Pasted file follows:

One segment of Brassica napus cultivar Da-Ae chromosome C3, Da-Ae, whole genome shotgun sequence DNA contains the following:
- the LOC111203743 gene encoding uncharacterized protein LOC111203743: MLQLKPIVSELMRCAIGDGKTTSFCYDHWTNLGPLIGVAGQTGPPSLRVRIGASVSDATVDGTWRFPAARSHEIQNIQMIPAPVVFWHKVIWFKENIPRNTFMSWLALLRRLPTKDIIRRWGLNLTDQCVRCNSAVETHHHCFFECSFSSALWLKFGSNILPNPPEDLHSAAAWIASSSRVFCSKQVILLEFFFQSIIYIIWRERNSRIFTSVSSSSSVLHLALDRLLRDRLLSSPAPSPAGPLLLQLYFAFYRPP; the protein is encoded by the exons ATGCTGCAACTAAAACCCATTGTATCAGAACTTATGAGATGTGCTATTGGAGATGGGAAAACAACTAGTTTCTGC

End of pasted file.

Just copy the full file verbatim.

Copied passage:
One segment of Brassica napus cultivar Da-Ae chromosome C3, Da-Ae, whole genome shotgun sequence DNA contains the following:
- the LOC111203743 gene encoding uncharacterized protein LOC111203743: MLQLKPIVSELMRCAIGDGKTTSFCYDHWTNLGPLIGVAGQTGPPSLRVRIGASVSDATVDGTWRFPAARSHEIQNIQMIPAPVVFWHKVIWFKENIPRNTFMSWLALLRRLPTKDIIRRWGLNLTDQCVRCNSAVETHHHCFFECSFSSALWLKFGSNILPNPPEDLHSAAAWIASSSRVFCSKQVILLEFFFQSIIYIIWRERNSRIFTSVSSSSSVLHLALDRLLRDRLLSSPAPSPAGPLLLQLYFAFYRPP; the protein is encoded by the exons ATGCTGCAACTAAAACCCATTGTATCAGAACTTATGAGATGTGCTATTGGAGATGGGAAAACAACTAGTTTCTGC